Now, they had beaten Jesus so badly before they nailed him to the cross that he would likely have died anyway. He lasted in extreme agony for three hours on the cross. He bled out before they put a spear through his dead heart. The cross was overkill: brutal, nasty, unjust, and inexcusable. But it’s what we humans do when God shows up.

To read the rest of the sermon, click HERE.

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The Christian militia defending refugees, livelihood against Islamic State in Iraq

imrs.phpMore than 100,000 Iraqi Christians, already a tiny minority, are fleeing the Islamic State. They are torn between staying in a war zone or abandoning their 2,000-year-old cultural roots.

Times are dire for the last remaining Iraqi Christians. “Twenty years ago, we were 1.5 million. Now, the most optimistic figures are speaking about 350.000,” states Archimandrit Emanuel Youkhana, head of Iraq’s largest Christian relief organization, CAPNI. Youkhana is not a man of endless lamenting. Throughout the past decade, he tended to his community and tried to weather the years of civil war. But now, with the rise of the Islamic State militant group, his words have become hard and bitter. “This disaster broke the co-existence, the links between the different religions. Wherever you go, ask a Yazidi or Christian. They feel they have been betrayed by their next-door neighbor.” The Islamic State — also known as ISIS, ISIL and Daesh — declared Mosul, about 20 miles from the Iraqi Christian heartland in the Nineveh plains, its capital in June.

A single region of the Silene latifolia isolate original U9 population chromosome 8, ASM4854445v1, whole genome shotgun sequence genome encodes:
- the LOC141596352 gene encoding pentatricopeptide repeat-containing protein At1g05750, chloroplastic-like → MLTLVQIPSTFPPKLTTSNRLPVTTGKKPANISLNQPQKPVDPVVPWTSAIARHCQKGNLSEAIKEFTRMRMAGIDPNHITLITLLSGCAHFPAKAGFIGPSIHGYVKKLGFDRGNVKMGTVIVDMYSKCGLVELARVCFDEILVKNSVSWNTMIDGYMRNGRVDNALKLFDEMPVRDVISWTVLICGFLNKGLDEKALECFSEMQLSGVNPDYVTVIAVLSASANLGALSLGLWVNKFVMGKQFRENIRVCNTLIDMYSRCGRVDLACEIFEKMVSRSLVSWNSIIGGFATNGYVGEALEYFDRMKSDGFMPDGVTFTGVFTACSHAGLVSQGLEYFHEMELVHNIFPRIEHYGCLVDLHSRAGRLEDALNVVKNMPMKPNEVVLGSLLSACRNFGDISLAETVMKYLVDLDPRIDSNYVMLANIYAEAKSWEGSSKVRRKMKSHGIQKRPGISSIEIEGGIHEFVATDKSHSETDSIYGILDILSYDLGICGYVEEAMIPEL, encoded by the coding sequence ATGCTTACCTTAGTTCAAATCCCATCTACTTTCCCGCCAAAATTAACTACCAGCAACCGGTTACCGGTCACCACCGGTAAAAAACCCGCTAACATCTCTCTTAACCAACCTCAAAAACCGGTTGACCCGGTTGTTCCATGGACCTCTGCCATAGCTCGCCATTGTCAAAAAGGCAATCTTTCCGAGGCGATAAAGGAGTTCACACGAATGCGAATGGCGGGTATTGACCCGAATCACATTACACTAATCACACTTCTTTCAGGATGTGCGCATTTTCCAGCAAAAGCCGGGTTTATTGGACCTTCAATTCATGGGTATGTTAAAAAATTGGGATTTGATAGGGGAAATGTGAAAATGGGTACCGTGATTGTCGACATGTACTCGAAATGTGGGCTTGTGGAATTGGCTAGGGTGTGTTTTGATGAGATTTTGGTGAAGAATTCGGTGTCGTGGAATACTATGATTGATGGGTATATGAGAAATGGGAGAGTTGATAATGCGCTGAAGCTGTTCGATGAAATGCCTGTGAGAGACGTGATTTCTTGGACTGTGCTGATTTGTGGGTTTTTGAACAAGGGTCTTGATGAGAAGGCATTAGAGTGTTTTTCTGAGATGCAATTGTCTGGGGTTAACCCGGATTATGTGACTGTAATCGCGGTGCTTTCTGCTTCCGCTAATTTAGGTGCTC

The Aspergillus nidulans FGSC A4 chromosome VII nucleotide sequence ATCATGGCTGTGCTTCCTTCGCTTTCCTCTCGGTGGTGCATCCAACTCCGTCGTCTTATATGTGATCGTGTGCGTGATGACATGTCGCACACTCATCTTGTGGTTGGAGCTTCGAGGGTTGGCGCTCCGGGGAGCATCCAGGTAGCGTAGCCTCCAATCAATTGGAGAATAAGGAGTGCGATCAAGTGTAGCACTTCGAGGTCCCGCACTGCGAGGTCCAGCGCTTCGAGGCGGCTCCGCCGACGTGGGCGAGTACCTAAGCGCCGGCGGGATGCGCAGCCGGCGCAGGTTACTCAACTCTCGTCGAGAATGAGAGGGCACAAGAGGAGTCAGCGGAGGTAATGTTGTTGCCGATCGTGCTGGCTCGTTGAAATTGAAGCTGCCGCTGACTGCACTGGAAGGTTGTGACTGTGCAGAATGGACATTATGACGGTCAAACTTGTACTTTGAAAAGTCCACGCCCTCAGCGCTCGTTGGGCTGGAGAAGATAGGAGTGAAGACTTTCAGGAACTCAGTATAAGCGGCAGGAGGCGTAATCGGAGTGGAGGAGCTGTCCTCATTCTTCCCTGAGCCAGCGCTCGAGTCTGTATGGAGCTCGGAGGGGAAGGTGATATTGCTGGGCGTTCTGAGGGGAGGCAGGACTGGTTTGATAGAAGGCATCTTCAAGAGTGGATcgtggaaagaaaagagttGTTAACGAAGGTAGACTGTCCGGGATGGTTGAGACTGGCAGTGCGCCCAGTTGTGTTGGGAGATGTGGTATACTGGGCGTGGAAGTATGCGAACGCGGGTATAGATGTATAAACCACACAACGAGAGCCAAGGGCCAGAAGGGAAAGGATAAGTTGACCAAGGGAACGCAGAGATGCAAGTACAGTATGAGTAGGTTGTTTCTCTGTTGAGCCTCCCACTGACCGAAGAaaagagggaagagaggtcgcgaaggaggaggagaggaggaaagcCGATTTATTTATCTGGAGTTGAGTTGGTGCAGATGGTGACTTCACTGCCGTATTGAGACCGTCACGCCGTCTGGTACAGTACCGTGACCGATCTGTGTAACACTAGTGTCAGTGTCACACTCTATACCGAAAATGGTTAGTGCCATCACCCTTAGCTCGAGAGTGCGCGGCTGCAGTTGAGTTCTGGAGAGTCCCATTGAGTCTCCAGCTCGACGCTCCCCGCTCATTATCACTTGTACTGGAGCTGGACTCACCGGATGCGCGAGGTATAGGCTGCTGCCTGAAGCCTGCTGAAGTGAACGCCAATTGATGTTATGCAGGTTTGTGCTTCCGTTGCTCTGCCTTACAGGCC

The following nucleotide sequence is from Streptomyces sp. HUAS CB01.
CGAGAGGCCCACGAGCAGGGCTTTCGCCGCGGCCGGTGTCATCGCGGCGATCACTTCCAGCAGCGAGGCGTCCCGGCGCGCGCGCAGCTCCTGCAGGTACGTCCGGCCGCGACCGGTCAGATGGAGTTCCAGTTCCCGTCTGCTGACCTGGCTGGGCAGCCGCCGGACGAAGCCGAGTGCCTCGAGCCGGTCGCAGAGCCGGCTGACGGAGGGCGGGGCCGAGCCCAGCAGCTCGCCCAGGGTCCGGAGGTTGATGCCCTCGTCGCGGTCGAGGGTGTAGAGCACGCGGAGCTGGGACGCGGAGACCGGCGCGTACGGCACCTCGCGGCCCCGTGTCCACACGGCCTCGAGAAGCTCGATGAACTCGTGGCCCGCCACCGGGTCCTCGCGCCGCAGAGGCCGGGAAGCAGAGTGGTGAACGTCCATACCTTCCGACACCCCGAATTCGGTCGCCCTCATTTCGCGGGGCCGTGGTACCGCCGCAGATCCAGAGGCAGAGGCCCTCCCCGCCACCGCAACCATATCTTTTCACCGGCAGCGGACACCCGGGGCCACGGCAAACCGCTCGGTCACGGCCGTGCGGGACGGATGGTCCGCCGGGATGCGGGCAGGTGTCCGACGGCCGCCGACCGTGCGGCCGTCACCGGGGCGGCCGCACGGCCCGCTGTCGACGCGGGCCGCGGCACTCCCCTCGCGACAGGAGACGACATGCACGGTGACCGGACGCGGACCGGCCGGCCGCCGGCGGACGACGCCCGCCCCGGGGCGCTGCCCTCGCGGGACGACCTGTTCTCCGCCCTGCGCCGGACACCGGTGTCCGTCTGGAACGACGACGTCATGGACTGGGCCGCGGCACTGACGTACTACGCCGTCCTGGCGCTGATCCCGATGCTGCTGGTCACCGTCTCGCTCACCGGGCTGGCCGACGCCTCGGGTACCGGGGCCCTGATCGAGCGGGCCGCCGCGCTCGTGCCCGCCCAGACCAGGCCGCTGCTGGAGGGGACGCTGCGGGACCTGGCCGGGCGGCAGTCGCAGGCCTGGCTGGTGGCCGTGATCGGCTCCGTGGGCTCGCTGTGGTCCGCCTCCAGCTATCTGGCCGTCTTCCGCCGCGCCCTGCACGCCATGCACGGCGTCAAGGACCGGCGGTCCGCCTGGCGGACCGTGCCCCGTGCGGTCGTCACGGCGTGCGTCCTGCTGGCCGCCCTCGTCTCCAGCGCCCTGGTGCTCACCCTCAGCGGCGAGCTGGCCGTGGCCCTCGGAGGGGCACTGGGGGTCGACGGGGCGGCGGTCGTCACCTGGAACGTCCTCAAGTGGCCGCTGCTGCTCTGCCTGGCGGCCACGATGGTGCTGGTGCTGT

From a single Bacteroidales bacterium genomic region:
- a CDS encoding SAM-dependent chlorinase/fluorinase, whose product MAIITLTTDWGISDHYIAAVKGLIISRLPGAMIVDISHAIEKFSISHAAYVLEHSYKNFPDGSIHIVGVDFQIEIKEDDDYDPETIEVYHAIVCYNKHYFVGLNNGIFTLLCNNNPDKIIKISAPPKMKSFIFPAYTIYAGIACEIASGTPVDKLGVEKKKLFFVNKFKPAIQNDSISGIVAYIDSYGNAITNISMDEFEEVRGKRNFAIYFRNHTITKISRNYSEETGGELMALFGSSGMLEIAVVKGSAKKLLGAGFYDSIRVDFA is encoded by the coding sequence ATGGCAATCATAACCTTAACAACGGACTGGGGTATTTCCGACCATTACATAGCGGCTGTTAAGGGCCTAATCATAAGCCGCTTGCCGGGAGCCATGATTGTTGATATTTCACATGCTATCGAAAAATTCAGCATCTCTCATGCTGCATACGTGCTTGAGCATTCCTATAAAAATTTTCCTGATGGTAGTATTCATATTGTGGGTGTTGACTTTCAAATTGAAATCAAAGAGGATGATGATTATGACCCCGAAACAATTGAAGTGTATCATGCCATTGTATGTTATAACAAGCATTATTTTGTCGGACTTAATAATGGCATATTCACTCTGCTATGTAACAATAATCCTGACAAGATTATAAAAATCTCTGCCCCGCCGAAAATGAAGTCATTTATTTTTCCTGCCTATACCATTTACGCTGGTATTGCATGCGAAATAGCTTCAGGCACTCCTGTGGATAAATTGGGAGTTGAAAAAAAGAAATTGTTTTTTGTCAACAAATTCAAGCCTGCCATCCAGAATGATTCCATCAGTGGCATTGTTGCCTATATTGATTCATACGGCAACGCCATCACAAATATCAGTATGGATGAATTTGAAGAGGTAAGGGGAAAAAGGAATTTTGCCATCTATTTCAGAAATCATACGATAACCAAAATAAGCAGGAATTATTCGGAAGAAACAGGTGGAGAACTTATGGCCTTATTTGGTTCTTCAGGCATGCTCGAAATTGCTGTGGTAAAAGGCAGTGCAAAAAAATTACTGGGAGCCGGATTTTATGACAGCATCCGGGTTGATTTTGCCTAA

One specific Christian community from the Nineveh plains, the Assyrians, cherish a culture much older than Christianity — and it is their historic sites in Nimrud and other places that the Islamic State has been destroying relentlessly.

To read the rest of the Washington Post story by Nicole Crowder with photo essay by Andy Spyra, click HERE